Samples of what’s posted to Antiwar.com include:

    Many More Wikileaks Coming
    Julian Assange is just getting started
    http://antiwar.com/radio/2010/07/28/julian-assange-2/

    Calling All Wikileakers!
    Daniel Ellsberg says it’s time to step up
    http://antiwar.com/radio/2010/07/28/daniel-ellsberg-9/

    The Fifth Estate
    Ray McGovern on Wikileaks, the Times and the future
    http://antiwar.com/radio/2010/07/28/ray-mcgovern-24/

    Iran Would Halt Enrichment for Fuel Swap
    US more interested in talks with sanctions already passed
    http://news.antiwar.com/2010/07/28/iran-would-halt-20-percent-uranium-enrichment-for-fuel-swap/

    These are some examples, and they’re hardly the writings of the enemies of the political left.

    Nostalgia for previous periods of history, normally ones which took place before any of the nostalgia-mongers were even born, is an all-too-familiar phenomenon. Back where I used to hang my hat, in the Trotskyist world, the idea that we had to find a model in the Russian Revolution of 1917 was, and remains, the presumed recipe to guarantee success.

    Unfortunately, there’s no way to wish a broader anti-war movement into existence. Objective conditions are decisive. Even with hundreds of thousands of US troops in Vietnam in 1965, anti-war demonstrations were of modest numerical dimensions. Relative economic prosperity played vital role as well, but even that didn’t stop the growth of a massive anti-war movement when the body bags became unmistakably numerous.

    There’s plenty of day-to-day anti-war work which can be done right now.

    Comment by Walter Lippmann — July 29, 2010 @ 4:38 pm

  2. It might be worth adding that Raimondo praises the SWP of the 1960s for building a single-issue antiwar movement around ‘Out Now!’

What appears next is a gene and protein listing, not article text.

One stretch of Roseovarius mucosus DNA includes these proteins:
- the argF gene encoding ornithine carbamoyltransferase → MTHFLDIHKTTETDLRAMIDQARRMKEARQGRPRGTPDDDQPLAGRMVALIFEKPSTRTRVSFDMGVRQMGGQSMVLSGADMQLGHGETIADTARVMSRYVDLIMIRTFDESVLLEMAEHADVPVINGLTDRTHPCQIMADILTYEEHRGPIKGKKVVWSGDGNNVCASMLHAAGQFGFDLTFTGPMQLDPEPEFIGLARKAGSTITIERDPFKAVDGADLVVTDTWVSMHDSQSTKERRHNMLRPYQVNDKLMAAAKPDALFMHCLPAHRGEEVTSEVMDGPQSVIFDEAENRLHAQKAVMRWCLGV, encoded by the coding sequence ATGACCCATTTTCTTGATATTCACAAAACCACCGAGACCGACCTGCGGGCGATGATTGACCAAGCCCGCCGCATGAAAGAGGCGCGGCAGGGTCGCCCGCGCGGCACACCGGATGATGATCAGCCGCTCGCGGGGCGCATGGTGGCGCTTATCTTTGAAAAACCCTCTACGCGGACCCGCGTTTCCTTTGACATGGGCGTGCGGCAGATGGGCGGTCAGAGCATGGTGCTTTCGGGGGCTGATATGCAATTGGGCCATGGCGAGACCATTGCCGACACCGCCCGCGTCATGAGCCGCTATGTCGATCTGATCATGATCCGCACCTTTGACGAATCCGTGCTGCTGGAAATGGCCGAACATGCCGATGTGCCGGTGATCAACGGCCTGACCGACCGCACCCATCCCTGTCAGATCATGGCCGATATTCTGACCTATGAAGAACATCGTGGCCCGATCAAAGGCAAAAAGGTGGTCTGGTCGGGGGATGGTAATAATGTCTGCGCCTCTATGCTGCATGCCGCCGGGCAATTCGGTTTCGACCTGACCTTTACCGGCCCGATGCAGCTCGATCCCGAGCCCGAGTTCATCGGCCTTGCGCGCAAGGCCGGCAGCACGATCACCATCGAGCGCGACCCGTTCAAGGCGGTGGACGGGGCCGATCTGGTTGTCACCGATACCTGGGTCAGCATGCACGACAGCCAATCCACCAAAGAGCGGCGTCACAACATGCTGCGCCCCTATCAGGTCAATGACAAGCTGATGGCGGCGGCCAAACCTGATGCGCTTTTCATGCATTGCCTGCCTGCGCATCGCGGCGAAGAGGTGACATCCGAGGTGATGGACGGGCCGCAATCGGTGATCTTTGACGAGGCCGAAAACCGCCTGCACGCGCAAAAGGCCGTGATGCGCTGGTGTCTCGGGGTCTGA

The irony here is that it was the Trotskyists in the 1960s who really understood how to build a mass antiwar movement: the Socialist Workers Party (SWP) had a really effective strategy and that was to make the antiwar movement during the Vietnam era a single issue movement. The idea was to unite all who could be united around a simple axiomatic principle: Get the US out of Vietnam. Period. The SWPers were among the most energetic and effective antiwar organizers because they knew the difference between building a mass movement around the issue of war and peace and building a political party: the former had to be broad and all-inclusive, as opposed to the latter, which, by definition, has a more comprehensive (and self-limiting) character.

    Comment by Ken MacLeod — July 29, 2010 @ 5:57 pm

  3. The way things are shaping up in this country, I think we’re going to see some kind of eclectic libertarian green coalition emerge that contains features of the old “Republican” party of Hugh Scott and Jacob Javits, with a strong measure of Peronism to keep the U.S. “left” in line. Sort of like the hodgepodge that came together to form the early Republican party, nothing with an anti-capitalist perspective, but a political formation that will act mildly against the more voracious appetites of capital, just as Lincoln and the early Republicans were forced by the war to move against slavery. I think that’s all we’re going to get out of these clowns- none of whom even have the complex character of a Lincoln- until such time as marxist thinkers learn how to work and posit more creatively in one of the weirdest cultural contexts the world has ever seen.

    Comment by Michael Hureaux — July 29, 2010 @ 8:01 pm